"If I could tell you this in a single sitting, then you might believe all of it, even the strangest part. If I could unwind this story in a single spool, or peel it like an apple the way Mammy would with her penknife in one unbroken coil, juice a-glistening on the blade, then you might bite in without objection.

But Mammy always said we have lost the art of Listening. She says we live in an age when everyone chatters and no one takes heed and that, she said, is not a good time in which to live.

When you come to know the nature of the teller of this tale, you may have good reason to doubt both. You may suspect the balance of my mind, and you may condemn my position. You may start to disbelieve.

In the interim, there's always this collection from Subterranean Press.
Perhaps I once was mad. Briefly. Perhaps that much is true. And this, in an age where we no longer have the patience to listen, may cause you to break off, to give up on me, to turn away. A young woman has so little of interest to offer, after all.

And when you feel most far from me, then at that moment listen hard. Not to your thoughts, which will mislead you, nor to your heart, which will lie, but to the voice behind the voice, and trust the tale and not the teller. .

What they did to my Mammy they tried to do to me. They released the dogs. And when it comes to telling how it was done, I ask only this: think how we few have held our tongues for so long. How we have choked back the truth. How we have burned in our hearts rather than risk the telling."

It practically sends goosebumps up my arms to read that. But wait -- there's more. That's because those are not just the DJ notes. They're the first few paragraphs of the novel itself, verbatim. Anybody who can write like must be Graham Joyce. Fortunately,there are a couple of older titles that came out before I twigged to how good this writer was, including 'Dreamside', 'Dark Sister' (oft mentioned as being in development) and 'House of Lost Dreams'. There is the short story collection from Subterranean Press, 'Partial Eclipse'. Something is there between now and then.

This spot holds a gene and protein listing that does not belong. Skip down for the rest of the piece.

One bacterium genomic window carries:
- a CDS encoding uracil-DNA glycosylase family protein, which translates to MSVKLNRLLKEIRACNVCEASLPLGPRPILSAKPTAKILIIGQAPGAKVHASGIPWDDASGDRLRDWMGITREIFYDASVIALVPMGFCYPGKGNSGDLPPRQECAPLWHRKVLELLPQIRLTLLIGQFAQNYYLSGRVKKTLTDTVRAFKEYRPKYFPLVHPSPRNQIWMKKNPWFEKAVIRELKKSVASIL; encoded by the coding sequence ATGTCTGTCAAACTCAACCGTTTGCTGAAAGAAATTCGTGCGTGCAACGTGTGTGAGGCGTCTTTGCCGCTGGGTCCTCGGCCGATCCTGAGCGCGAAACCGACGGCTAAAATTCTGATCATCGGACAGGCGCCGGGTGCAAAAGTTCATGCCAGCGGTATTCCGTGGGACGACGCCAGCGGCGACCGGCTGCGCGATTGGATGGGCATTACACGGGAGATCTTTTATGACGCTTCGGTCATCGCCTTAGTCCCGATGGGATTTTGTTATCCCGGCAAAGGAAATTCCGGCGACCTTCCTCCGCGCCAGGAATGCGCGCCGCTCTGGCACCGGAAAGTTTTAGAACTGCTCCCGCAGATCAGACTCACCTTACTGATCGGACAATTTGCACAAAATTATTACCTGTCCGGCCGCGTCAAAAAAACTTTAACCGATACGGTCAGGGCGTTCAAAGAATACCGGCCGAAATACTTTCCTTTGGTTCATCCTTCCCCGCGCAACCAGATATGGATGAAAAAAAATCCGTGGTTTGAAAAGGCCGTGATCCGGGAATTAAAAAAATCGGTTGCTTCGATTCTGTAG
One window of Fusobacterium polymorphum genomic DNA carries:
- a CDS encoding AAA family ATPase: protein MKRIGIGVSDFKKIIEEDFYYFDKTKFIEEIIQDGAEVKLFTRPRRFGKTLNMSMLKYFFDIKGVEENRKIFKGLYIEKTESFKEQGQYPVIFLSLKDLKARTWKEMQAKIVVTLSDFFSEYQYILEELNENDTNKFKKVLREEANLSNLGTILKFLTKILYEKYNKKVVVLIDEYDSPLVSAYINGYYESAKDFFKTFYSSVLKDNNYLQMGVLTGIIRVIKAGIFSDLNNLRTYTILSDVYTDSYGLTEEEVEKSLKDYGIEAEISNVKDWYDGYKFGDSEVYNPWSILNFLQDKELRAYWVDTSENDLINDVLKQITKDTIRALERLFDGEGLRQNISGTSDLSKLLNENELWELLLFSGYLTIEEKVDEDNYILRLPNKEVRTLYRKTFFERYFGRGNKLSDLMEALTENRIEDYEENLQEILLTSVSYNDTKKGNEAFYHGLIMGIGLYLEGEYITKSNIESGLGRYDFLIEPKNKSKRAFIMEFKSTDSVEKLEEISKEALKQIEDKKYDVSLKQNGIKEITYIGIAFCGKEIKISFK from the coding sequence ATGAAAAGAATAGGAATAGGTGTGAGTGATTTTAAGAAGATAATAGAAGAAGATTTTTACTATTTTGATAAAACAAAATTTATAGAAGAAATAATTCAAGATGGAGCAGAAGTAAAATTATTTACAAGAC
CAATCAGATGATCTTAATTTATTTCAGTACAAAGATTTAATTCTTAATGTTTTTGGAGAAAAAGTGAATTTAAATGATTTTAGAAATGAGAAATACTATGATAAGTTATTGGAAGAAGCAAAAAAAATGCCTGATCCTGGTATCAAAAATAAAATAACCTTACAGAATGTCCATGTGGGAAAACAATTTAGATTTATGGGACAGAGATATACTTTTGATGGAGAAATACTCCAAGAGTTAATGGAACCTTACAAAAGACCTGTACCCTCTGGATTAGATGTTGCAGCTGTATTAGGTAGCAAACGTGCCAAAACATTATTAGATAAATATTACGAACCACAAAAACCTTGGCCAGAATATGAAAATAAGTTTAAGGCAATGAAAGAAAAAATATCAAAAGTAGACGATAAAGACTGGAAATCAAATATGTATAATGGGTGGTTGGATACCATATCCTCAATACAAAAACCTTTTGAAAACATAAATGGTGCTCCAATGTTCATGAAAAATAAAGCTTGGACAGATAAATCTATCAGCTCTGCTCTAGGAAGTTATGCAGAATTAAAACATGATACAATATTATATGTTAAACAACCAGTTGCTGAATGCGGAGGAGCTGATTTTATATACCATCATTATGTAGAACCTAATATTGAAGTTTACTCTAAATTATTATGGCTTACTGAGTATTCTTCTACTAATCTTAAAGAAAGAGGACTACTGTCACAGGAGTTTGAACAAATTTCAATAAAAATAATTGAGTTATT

'Sore Winners' and Universal Losers

"Don't count your boobies before they're hatched." James Thurber
Note how I said "Universal Losers" and not "universal health care". That's because in the US of A, the former seem to be quite common, while the latter has attained the mythic properties of the Unicorn in the Garden. ("Don't count you're boobies before they're hatched," James Thurber told us, and damn, he was right.)

Joining the positive landslide of titles that seem to be slagging against our current ruler^H^H^H^H^Hpresident is John Powers 'Sore Winners'. But 'Sore Winners' has a slightly different angle that I really like. Powers, who is the Deputy Editor over at the esteemed 'LA Weekly' (who managed to mention 'The Thackery T. Lambshead Pocket Guide to Eccentric and Discredited Diseases, to their eternal credit) and a Critic At Large (well, at least until this book comes out) for NPR's Fresh Air, isn't going about the usual litany of the liberal landslide-riders, telling us what's wrong with the current Administration. Instead, he approaches matters from another angle, asking us, well what can you expect from a culture that turns 'Survivor' into a number one television show, a culture where more pounds of paper are dedicated to praising superhero movies than are to printing up new novels by such talented writers as TC Boyle or Graham Joyce?